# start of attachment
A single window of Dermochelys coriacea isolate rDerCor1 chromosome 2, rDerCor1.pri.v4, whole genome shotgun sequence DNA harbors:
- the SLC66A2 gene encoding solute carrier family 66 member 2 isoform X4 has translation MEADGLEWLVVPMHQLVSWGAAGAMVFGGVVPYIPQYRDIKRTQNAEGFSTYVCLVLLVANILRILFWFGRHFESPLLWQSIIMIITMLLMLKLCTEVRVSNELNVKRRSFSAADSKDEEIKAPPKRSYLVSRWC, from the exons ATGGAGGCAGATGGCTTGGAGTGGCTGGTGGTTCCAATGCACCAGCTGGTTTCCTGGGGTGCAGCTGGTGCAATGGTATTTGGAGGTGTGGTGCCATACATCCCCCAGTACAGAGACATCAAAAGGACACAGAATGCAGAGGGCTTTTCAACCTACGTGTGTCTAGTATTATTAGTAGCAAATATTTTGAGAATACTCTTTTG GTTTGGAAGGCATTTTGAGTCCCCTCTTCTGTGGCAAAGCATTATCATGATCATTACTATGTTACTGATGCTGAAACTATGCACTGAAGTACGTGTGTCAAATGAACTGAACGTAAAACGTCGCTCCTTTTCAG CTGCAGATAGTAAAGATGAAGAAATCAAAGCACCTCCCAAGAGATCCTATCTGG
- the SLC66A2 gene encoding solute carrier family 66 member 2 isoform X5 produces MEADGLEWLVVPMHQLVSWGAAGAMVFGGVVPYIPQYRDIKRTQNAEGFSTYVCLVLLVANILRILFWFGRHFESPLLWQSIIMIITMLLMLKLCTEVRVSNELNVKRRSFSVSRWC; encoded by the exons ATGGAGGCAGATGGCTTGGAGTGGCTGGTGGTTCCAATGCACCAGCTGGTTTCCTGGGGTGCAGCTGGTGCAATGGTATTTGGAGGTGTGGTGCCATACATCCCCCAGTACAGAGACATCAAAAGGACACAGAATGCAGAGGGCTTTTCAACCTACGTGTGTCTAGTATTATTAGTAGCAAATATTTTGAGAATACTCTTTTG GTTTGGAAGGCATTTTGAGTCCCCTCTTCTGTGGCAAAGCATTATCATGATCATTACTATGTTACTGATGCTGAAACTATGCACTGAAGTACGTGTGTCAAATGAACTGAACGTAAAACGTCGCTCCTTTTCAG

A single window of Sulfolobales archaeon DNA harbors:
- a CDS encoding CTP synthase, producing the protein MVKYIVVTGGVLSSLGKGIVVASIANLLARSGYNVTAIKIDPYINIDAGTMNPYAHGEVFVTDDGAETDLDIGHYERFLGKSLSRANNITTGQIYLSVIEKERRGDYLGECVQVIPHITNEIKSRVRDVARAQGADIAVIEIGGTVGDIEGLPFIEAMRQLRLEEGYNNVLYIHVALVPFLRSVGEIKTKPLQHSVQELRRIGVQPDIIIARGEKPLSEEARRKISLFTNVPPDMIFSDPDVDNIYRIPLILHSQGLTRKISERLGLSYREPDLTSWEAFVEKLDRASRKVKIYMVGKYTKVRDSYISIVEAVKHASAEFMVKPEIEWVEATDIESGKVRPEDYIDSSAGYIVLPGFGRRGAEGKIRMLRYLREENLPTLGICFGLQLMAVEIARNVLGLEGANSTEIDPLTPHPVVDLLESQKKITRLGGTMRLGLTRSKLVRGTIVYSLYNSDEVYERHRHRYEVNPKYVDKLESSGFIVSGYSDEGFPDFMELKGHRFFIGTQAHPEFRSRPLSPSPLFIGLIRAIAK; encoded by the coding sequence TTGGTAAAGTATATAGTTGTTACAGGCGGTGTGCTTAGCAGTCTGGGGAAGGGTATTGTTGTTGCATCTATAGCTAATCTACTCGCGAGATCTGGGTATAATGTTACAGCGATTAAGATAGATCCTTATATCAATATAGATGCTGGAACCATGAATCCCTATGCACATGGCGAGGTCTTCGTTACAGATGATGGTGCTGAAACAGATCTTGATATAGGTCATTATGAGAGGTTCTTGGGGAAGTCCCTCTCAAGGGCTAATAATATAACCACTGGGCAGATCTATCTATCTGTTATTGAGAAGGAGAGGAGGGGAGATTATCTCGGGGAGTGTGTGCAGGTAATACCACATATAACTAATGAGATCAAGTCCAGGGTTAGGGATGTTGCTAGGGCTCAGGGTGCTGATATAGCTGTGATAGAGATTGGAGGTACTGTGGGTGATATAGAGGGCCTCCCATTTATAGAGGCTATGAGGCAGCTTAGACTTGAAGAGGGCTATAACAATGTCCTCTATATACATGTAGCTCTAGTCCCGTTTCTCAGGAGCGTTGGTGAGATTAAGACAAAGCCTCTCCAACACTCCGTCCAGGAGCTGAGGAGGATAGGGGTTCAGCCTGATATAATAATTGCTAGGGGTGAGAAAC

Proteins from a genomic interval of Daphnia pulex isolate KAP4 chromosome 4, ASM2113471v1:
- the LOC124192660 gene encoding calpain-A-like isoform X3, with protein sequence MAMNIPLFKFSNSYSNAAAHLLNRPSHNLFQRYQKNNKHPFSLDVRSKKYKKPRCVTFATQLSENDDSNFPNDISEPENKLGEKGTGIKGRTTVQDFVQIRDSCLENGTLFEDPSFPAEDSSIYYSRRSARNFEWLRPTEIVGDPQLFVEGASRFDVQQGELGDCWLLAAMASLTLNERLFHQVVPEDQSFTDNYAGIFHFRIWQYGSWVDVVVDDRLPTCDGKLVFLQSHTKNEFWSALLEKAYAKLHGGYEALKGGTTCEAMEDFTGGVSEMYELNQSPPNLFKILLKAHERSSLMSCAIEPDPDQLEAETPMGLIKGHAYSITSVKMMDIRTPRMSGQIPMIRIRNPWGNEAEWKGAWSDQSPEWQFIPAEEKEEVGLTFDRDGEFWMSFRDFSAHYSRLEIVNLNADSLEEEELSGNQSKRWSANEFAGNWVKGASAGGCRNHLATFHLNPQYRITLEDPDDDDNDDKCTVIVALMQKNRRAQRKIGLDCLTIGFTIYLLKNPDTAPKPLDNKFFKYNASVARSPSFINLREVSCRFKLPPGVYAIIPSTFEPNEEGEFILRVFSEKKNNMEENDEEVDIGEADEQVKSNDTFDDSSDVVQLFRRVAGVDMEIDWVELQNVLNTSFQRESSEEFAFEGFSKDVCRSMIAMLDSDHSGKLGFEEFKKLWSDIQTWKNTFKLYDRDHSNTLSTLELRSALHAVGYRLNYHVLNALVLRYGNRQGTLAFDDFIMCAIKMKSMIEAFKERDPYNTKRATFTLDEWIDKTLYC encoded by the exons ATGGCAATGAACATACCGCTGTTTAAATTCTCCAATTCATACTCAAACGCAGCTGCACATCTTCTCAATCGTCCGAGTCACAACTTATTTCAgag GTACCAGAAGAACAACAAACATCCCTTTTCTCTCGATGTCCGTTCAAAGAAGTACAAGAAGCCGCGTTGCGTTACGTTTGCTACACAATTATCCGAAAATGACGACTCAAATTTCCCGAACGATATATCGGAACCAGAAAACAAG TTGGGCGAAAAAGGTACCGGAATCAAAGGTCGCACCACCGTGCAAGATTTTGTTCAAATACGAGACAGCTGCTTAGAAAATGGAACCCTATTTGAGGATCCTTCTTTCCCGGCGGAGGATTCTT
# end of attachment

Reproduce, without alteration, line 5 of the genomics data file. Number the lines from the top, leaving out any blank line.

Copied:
- a CDS encoding CTP synthase, producing the protein MVKYIVVTGGVLSSLGKGIVVASIANLLARSGYNVTAIKIDPYINIDAGTMNPYAHGEVFVTDDGAETDLDIGHYERFLGKSLSRANNITTGQIYLSVIEKERRGDYLGECVQVIPHITNEIKSRVRDVARAQGADIAVIEIGGTVGDIEGLPFIEAMRQLRLEEGYNNVLYIHVALVPFLRSVGEIKTKPLQHSVQELRRIGVQPDIIIARGEKPLSEEARRKISLFTNVPPDMIFSDPDVDNIYRIPLILHSQGLTRKISERLGLSYREPDLTSWEAFVEKLDRASRKVKIYMVGKYTKVRDSYISIVEAVKHASAEFMVKPEIEWVEATDIESGKVRPEDYIDSSAGYIVLPGFGRRGAEGKIRMLRYLREENLPTLGICFGLQLMAVEIARNVLGLEGANSTEIDPLTPHPVVDLLESQKKITRLGGTMRLGLTRSKLVRGTIVYSLYNSDEVYERHRHRYEVNPKYVDKLESSGFIVSGYSDEGFPDFMELKGHRFFIGTQAHPEFRSRPLSPSPLFIGLIRAIAK; encoded by the coding sequence TTGGTAAAGTATATAGTTGTTACAGGCGGTGTGCTTAGCAGTCTGGGGAAGGGTATTGTTGTTGCATCTATAGCTAATCTACTCGCGAGATCTGGGTATAATGTTACAGCGATTAAGATAGATCCTTATATCAATATAGATGCTGGAACCATGAATCCCTATGCACATGGCGAGGTCTTCGTTACAGATGATGGTGCTGAAACAGATCTTGATATAGGTCATTATGAGAGGTTCTTGGGGAAGTCCCTCTCAAGGGCTAATAATATAACCACTGGGCAGATCTATCTATCTGTTATTGAGAAGGAGAGGAGGGGAGATTATCTCGGGGAGTGTGTGCAGGTAATACCACATATAACTAATGAGATCAAGTCCAGGGTTAGGGATGTTGCTAGGGCTCAGGGTGCTGATATAGCTGTGATAGAGATTGGAGGTACTGTGGGTGATATAGAGGGCCTCCCATTTATAGAGGCTATGAGGCAGCTTAGACTTGAAGAGGGCTATAACAATGTCCTCTATATACATGTAGCTCTAGTCCCGTTTCTCAGGAGCGTTGGTGAGATTAAGACAAAGCCTCTCCAACACTCCGTCCAGGAGCTGAGGAGGATAGGGGTTCAGCCTGATATAATAATTGCTAGGGGTGAGAAAC